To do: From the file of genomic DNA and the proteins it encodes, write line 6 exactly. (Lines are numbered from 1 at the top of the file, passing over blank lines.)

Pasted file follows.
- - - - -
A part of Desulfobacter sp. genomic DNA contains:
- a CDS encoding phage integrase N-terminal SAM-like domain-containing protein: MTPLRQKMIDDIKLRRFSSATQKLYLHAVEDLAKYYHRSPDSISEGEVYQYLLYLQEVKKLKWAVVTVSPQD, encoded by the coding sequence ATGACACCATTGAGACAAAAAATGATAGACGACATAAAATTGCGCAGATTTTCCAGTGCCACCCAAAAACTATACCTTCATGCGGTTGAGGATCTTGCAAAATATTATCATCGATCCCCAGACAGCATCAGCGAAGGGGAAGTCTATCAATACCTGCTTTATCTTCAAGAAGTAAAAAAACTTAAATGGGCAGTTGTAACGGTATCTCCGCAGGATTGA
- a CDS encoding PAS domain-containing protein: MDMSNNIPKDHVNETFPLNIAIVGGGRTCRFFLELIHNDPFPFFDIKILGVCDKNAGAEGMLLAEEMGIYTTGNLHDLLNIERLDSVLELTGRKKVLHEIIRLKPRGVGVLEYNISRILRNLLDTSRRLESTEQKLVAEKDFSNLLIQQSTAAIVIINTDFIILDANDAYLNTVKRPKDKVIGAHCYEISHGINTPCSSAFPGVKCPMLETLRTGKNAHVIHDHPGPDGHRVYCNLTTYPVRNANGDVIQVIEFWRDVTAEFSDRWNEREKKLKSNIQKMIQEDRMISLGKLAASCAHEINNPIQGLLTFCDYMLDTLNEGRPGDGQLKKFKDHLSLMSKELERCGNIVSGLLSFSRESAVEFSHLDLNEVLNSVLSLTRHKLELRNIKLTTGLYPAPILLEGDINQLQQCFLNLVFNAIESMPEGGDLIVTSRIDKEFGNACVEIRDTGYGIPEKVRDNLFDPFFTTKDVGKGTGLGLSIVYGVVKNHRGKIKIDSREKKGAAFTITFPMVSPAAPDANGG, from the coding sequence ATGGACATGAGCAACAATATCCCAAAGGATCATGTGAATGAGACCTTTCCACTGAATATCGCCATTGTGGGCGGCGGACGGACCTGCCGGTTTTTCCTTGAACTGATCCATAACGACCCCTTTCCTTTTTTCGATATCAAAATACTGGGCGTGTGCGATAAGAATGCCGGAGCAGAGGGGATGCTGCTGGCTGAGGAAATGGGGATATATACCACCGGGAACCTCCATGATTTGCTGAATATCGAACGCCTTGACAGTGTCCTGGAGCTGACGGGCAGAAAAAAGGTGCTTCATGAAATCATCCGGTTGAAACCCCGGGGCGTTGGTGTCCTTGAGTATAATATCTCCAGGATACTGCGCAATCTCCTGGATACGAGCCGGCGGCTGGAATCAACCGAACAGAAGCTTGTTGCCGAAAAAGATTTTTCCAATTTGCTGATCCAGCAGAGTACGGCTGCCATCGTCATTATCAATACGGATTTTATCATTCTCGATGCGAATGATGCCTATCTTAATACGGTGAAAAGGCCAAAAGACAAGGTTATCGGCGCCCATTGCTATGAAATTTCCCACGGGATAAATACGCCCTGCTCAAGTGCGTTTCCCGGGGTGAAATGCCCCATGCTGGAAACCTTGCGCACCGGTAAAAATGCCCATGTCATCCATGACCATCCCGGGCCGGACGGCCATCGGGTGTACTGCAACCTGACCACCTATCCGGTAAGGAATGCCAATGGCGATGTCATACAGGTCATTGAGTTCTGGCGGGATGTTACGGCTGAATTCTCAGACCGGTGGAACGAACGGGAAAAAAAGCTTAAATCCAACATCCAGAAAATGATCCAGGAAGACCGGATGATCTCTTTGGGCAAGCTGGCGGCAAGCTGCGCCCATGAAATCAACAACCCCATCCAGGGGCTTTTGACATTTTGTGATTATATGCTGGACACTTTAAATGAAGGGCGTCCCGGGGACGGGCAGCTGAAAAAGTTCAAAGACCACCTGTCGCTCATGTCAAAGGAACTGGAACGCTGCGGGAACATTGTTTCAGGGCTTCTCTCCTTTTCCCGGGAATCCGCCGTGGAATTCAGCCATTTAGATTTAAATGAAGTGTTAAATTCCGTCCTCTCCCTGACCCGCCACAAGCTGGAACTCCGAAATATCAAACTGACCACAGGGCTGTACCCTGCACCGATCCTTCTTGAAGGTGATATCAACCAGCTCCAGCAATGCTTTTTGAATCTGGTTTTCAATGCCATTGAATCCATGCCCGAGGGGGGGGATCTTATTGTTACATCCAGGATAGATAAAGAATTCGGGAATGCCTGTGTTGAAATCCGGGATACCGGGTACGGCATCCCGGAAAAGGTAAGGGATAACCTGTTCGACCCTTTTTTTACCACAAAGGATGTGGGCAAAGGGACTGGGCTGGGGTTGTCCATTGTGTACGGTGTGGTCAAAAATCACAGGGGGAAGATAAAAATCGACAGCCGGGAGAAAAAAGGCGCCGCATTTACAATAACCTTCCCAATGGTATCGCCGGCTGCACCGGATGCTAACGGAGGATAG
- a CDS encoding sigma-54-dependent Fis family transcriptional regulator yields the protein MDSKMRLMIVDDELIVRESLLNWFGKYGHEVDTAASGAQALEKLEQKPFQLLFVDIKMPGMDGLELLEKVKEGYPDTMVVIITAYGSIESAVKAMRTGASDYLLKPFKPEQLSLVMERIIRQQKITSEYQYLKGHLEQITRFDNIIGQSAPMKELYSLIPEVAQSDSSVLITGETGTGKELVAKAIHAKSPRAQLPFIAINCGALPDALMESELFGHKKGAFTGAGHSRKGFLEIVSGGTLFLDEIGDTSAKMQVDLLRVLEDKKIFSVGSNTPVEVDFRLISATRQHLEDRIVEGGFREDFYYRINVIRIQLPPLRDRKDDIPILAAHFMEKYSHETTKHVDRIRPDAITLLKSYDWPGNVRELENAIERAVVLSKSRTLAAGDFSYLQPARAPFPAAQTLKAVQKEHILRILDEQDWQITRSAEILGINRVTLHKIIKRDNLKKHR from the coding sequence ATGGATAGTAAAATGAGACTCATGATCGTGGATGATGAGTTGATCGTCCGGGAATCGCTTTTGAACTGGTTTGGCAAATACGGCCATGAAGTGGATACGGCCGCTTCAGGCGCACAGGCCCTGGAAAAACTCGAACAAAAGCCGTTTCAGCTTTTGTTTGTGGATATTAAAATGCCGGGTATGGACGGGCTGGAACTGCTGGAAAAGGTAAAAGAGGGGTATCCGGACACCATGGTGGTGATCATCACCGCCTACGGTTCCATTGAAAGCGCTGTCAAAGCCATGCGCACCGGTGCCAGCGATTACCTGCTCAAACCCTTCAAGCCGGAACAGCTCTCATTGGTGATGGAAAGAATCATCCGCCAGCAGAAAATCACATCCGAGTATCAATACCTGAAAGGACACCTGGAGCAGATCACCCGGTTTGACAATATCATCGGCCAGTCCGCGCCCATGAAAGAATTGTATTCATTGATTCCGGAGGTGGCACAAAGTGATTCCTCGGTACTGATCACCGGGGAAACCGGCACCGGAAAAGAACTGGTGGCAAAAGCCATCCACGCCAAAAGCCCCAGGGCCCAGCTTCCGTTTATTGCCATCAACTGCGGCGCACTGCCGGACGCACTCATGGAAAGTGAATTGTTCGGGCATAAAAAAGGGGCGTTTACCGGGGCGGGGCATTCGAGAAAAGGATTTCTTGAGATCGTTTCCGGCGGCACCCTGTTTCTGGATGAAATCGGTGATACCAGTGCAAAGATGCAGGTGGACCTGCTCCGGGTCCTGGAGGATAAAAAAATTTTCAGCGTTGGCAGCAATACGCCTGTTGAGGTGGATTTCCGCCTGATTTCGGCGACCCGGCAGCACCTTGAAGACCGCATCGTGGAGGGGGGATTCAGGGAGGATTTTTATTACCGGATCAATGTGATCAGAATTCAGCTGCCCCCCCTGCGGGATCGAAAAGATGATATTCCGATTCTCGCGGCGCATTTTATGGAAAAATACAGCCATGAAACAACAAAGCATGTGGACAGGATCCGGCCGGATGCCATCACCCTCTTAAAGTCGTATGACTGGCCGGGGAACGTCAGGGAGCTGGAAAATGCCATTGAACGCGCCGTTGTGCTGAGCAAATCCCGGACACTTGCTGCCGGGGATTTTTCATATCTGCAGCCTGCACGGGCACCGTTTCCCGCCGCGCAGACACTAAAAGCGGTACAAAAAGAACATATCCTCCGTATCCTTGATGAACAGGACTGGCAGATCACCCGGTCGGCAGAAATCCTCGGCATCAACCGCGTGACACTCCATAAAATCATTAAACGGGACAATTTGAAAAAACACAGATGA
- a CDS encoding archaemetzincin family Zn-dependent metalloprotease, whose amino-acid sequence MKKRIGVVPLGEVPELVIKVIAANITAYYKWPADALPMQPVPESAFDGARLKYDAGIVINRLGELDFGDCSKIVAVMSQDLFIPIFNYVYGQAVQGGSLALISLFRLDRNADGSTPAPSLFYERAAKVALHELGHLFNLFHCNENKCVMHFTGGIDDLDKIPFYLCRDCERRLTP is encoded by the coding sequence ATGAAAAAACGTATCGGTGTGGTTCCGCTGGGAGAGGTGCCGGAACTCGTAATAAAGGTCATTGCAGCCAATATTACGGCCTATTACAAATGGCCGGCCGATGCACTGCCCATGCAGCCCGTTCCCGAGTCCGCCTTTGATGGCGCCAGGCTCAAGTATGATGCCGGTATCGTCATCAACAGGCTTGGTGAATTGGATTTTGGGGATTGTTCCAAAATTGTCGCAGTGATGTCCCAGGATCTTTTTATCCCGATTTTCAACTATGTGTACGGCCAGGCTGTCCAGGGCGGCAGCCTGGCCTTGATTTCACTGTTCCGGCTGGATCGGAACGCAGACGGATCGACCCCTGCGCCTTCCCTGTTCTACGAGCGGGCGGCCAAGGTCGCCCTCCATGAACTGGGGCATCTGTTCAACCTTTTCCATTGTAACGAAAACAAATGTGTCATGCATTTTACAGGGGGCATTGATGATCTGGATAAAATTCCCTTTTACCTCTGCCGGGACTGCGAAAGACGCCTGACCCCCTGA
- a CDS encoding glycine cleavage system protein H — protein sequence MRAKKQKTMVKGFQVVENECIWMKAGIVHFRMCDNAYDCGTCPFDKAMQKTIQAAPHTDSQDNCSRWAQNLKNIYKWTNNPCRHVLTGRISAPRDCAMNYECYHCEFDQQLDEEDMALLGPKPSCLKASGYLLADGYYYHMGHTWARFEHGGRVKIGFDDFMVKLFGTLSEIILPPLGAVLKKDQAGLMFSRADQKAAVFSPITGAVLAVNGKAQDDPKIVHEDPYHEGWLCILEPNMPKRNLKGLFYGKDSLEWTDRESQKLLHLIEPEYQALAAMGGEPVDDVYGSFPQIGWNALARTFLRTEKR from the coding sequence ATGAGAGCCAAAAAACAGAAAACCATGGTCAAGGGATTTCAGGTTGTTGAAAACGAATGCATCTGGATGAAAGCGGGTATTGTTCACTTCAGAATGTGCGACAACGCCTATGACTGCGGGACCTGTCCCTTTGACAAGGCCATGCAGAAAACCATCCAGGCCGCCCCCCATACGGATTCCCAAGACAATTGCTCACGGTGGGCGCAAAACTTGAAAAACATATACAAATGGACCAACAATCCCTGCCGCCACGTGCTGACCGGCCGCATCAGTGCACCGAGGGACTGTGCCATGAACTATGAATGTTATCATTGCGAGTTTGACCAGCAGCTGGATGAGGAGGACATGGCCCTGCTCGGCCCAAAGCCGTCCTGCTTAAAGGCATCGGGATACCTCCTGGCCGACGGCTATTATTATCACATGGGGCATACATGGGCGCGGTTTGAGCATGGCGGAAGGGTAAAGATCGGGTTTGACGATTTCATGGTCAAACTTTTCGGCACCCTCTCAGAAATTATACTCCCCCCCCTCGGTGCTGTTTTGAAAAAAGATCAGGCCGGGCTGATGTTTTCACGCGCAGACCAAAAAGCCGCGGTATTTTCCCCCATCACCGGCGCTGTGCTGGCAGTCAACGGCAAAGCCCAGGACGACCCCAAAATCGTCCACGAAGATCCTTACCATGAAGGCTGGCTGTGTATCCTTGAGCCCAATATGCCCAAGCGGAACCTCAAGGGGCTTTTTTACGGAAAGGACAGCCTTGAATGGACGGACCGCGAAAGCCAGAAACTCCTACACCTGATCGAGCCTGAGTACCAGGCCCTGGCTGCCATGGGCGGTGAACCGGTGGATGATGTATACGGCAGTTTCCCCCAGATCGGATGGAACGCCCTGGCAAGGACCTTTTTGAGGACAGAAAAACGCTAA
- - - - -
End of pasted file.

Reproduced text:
- a CDS encoding glycine cleavage system protein H — protein sequence MRAKKQKTMVKGFQVVENECIWMKAGIVHFRMCDNAYDCGTCPFDKAMQKTIQAAPHTDSQDNCSRWAQNLKNIYKWTNNPCRHVLTGRISAPRDCAMNYECYHCEFDQQLDEEDMALLGPKPSCLKASGYLLADGYYYHMGHTWARFEHGGRVKIGFDDFMVKLFGTLSEIILPPLGAVLKKDQAGLMFSRADQKAAVFSPITGAVLAVNGKAQDDPKIVHEDPYHEGWLCILEPNMPKRNLKGLFYGKDSLEWTDRESQKLLHLIEPEYQALAAMGGEPVDDVYGSFPQIGWNALARTFLRTEKR from the coding sequence ATGAGAGCCAAAAAACAGAAAACCATGGTCAAGGGATTTCAGGTTGTTGAAAACGAATGCATCTGGATGAAAGCGGGTATTGTTCACTTCAGAATGTGCGACAACGCCTATGACTGCGGGACCTGTCCCTTTGACAAGGCCATGCAGAAAACCATCCAGGCCGCCCCCCATACGGATTCCCAAGACAATTGCTCACGGTGGGCGCAAAACTTGAAAAACATATACAAATGGACCAACAATCCCTGCCGCCACGTGCTGACCGGCCGCATCAGTGCACCGAGGGACTGTGCCATGAACTATGAATGTTATCATTGCGAGTTTGACCAGCAGCTGGATGAGGAGGACATGGCCCTGCTCGGCCCAAAGCCGTCCTGCTTAAAGGCATCGGGATACCTCCTGGCCGACGGCTATTATTATCACATGGGGCATACATGGGCGCGGTTTGAGCATGGCGGAAGGGTAAAGATCGGGTTTGACGATTTCATGGTCAAACTTTTCGGCACCCTCTCAGAAATTATACTCCCCCCCCTCGGTGCTGTTTTGAAAAAAGATCAGGCCGGGCTGATGTTTTCACGCGCAGACCAAAAAGCCGCGGTATTTTCCCCCATCACCGGCGCTGTGCTGGCAGTCAACGGCAAAGCCCAGGACGACCCCAAAATCGTCCACGAAGATCCTTACCATGAAGGCTGGCTGTGTATCCTTGAGCCCAATATGCCCAAGCGGAACCTCAAGGGGCTTTTTTACGGAAAGGACAGCCTTGAATGGACGGACCGCGAAAGCCAGAAACTCCTACACCTGATCGAGCCTGAGTACCAGGCCCTGGCTGCCATGGGCGGTGAACCGGTGGATGATGTATACGGCAGTTTCCCCCAGATCGGATGGAACGCCCTGGCAAGGACCTTTTTGAGGACAGAAAAACGCTAA